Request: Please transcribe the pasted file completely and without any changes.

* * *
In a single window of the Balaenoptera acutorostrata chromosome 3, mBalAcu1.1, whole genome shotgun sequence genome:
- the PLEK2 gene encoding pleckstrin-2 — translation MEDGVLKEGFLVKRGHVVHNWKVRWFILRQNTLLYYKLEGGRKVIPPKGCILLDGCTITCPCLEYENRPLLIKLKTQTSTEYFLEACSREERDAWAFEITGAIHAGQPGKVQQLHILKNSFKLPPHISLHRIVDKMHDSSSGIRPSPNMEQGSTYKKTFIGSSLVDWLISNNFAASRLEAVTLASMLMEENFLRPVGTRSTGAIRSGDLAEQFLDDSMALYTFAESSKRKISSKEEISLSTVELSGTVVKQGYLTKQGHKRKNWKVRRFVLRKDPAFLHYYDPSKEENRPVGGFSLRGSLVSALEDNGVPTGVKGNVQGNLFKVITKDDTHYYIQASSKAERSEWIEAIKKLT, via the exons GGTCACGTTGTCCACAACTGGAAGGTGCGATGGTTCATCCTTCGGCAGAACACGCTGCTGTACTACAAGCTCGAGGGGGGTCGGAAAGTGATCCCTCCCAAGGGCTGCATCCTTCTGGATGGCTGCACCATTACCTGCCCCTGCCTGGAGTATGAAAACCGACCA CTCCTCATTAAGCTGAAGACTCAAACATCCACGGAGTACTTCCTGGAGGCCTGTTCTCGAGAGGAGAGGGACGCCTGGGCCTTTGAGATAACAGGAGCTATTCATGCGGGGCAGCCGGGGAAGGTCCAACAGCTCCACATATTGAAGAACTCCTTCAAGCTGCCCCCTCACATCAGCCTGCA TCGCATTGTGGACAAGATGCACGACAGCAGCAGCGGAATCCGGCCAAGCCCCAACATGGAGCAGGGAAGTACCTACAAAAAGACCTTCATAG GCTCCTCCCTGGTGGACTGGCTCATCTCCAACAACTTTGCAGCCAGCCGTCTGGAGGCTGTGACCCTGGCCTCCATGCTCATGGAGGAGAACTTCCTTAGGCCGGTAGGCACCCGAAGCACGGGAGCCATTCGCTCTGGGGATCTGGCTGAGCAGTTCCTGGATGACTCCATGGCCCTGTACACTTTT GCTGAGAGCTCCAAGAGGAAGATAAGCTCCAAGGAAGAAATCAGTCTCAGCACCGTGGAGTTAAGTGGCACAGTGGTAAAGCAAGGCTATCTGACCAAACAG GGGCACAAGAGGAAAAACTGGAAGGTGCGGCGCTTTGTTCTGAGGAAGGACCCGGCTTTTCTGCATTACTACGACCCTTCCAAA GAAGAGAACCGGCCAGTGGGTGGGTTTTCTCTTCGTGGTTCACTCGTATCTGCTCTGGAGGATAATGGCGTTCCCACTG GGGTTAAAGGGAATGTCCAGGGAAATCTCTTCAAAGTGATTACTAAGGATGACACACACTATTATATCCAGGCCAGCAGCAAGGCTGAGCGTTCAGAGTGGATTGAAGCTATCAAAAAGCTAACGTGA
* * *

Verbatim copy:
In a single window of the Balaenoptera acutorostrata chromosome 3, mBalAcu1.1, whole genome shotgun sequence genome:
- the PLEK2 gene encoding pleckstrin-2 — translation MEDGVLKEGFLVKRGHVVHNWKVRWFILRQNTLLYYKLEGGRKVIPPKGCILLDGCTITCPCLEYENRPLLIKLKTQTSTEYFLEACSREERDAWAFEITGAIHAGQPGKVQQLHILKNSFKLPPHISLHRIVDKMHDSSSGIRPSPNMEQGSTYKKTFIGSSLVDWLISNNFAASRLEAVTLASMLMEENFLRPVGTRSTGAIRSGDLAEQFLDDSMALYTFAESSKRKISSKEEISLSTVELSGTVVKQGYLTKQGHKRKNWKVRRFVLRKDPAFLHYYDPSKEENRPVGGFSLRGSLVSALEDNGVPTGVKGNVQGNLFKVITKDDTHYYIQASSKAERSEWIEAIKKLT, via the exons GGTCACGTTGTCCACAACTGGAAGGTGCGATGGTTCATCCTTCGGCAGAACACGCTGCTGTACTACAAGCTCGAGGGGGGTCGGAAAGTGATCCCTCCCAAGGGCTGCATCCTTCTGGATGGCTGCACCATTACCTGCCCCTGCCTGGAGTATGAAAACCGACCA CTCCTCATTAAGCTGAAGACTCAAACATCCACGGAGTACTTCCTGGAGGCCTGTTCTCGAGAGGAGAGGGACGCCTGGGCCTTTGAGATAACAGGAGCTATTCATGCGGGGCAGCCGGGGAAGGTCCAACAGCTCCACATATTGAAGAACTCCTTCAAGCTGCCCCCTCACATCAGCCTGCA TCGCATTGTGGACAAGATGCACGACAGCAGCAGCGGAATCCGGCCAAGCCCCAACATGGAGCAGGGAAGTACCTACAAAAAGACCTTCATAG GCTCCTCCCTGGTGGACTGGCTCATCTCCAACAACTTTGCAGCCAGCCGTCTGGAGGCTGTGACCCTGGCCTCCATGCTCATGGAGGAGAACTTCCTTAGGCCGGTAGGCACCCGAAGCACGGGAGCCATTCGCTCTGGGGATCTGGCTGAGCAGTTCCTGGATGACTCCATGGCCCTGTACACTTTT GCTGAGAGCTCCAAGAGGAAGATAAGCTCCAAGGAAGAAATCAGTCTCAGCACCGTGGAGTTAAGTGGCACAGTGGTAAAGCAAGGCTATCTGACCAAACAG GGGCACAAGAGGAAAAACTGGAAGGTGCGGCGCTTTGTTCTGAGGAAGGACCCGGCTTTTCTGCATTACTACGACCCTTCCAAA GAAGAGAACCGGCCAGTGGGTGGGTTTTCTCTTCGTGGTTCACTCGTATCTGCTCTGGAGGATAATGGCGTTCCCACTG GGGTTAAAGGGAATGTCCAGGGAAATCTCTTCAAAGTGATTACTAAGGATGACACACACTATTATATCCAGGCCAGCAGCAAGGCTGAGCGTTCAGAGTGGATTGAAGCTATCAAAAAGCTAACGTGA